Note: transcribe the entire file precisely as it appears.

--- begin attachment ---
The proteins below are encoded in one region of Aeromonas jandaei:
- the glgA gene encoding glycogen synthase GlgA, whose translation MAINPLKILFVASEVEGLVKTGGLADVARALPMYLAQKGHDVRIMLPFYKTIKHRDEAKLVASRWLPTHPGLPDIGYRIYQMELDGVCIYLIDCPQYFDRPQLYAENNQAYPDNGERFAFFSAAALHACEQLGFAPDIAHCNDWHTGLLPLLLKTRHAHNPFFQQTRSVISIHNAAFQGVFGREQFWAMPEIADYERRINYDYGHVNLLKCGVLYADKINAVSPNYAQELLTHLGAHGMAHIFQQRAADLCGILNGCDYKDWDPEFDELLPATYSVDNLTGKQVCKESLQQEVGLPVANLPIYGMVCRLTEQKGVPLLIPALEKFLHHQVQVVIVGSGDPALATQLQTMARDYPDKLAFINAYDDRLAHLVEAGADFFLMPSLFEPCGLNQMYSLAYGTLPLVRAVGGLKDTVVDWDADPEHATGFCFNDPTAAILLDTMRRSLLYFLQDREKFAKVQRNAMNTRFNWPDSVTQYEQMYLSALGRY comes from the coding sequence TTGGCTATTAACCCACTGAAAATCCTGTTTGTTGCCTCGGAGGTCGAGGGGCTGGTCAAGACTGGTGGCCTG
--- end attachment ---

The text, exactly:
The proteins below are encoded in one region of Aeromonas jandaei:
- the glgA gene encoding glycogen synthase GlgA, whose translation MAINPLKILFVASEVEGLVKTGGLADVARALPMYLAQKGHDVRIMLPFYKTIKHRDEAKLVASRWLPTHPGLPDIGYRIYQMELDGVCIYLIDCPQYFDRPQLYAENNQAYPDNGERFAFFSAAALHACEQLGFAPDIAHCNDWHTGLLPLLLKTRHAHNPFFQQTRSVISIHNAAFQGVFGREQFWAMPEIADYERRINYDYGHVNLLKCGVLYADKINAVSPNYAQELLTHLGAHGMAHIFQQRAADLCGILNGCDYKDWDPEFDELLPATYSVDNLTGKQVCKESLQQEVGLPVANLPIYGMVCRLTEQKGVPLLIPALEKFLHHQVQVVIVGSGDPALATQLQTMARDYPDKLAFINAYDDRLAHLVEAGADFFLMPSLFEPCGLNQMYSLAYGTLPLVRAVGGLKDTVVDWDADPEHATGFCFNDPTAAILLDTMRRSLLYFLQDREKFAKVQRNAMNTRFNWPDSVTQYEQMYLSALGRY comes from the coding sequence TTGGCTATTAACCCACTGAAAATCCTGTTTGTTGCCTCGGAGGTCGAGGGGCTGGTCAAGACTGGTGGCCTG